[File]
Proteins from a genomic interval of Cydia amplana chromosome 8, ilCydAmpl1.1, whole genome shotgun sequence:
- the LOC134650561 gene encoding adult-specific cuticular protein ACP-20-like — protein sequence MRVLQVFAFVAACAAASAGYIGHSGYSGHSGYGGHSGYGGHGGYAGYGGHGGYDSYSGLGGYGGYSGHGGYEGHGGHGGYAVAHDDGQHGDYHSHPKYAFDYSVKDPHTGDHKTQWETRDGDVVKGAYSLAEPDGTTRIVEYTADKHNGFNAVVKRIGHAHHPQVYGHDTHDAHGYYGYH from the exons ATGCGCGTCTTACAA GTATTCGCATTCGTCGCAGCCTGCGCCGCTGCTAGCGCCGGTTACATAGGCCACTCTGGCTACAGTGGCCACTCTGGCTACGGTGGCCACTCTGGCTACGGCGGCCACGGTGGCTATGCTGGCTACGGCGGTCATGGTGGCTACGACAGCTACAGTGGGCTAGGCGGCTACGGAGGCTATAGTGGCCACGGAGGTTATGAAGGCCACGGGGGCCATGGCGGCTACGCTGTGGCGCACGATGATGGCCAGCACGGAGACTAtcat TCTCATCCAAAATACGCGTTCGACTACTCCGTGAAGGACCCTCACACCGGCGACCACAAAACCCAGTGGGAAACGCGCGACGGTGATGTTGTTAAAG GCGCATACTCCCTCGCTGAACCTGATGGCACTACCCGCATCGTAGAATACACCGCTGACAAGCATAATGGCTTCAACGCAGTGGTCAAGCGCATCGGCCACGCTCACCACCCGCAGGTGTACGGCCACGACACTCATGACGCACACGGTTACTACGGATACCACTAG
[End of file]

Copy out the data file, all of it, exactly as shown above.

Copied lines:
Proteins from a genomic interval of Cydia amplana chromosome 8, ilCydAmpl1.1, whole genome shotgun sequence:
- the LOC134650561 gene encoding adult-specific cuticular protein ACP-20-like — protein sequence MRVLQVFAFVAACAAASAGYIGHSGYSGHSGYGGHSGYGGHGGYAGYGGHGGYDSYSGLGGYGGYSGHGGYEGHGGHGGYAVAHDDGQHGDYHSHPKYAFDYSVKDPHTGDHKTQWETRDGDVVKGAYSLAEPDGTTRIVEYTADKHNGFNAVVKRIGHAHHPQVYGHDTHDAHGYYGYH from the exons ATGCGCGTCTTACAA GTATTCGCATTCGTCGCAGCCTGCGCCGCTGCTAGCGCCGGTTACATAGGCCACTCTGGCTACAGTGGCCACTCTGGCTACGGTGGCCACTCTGGCTACGGCGGCCACGGTGGCTATGCTGGCTACGGCGGTCATGGTGGCTACGACAGCTACAGTGGGCTAGGCGGCTACGGAGGCTATAGTGGCCACGGAGGTTATGAAGGCCACGGGGGCCATGGCGGCTACGCTGTGGCGCACGATGATGGCCAGCACGGAGACTAtcat TCTCATCCAAAATACGCGTTCGACTACTCCGTGAAGGACCCTCACACCGGCGACCACAAAACCCAGTGGGAAACGCGCGACGGTGATGTTGTTAAAG GCGCATACTCCCTCGCTGAACCTGATGGCACTACCCGCATCGTAGAATACACCGCTGACAAGCATAATGGCTTCAACGCAGTGGTCAAGCGCATCGGCCACGCTCACCACCCGCAGGTGTACGGCCACGACACTCATGACGCACACGGTTACTACGGATACCACTAG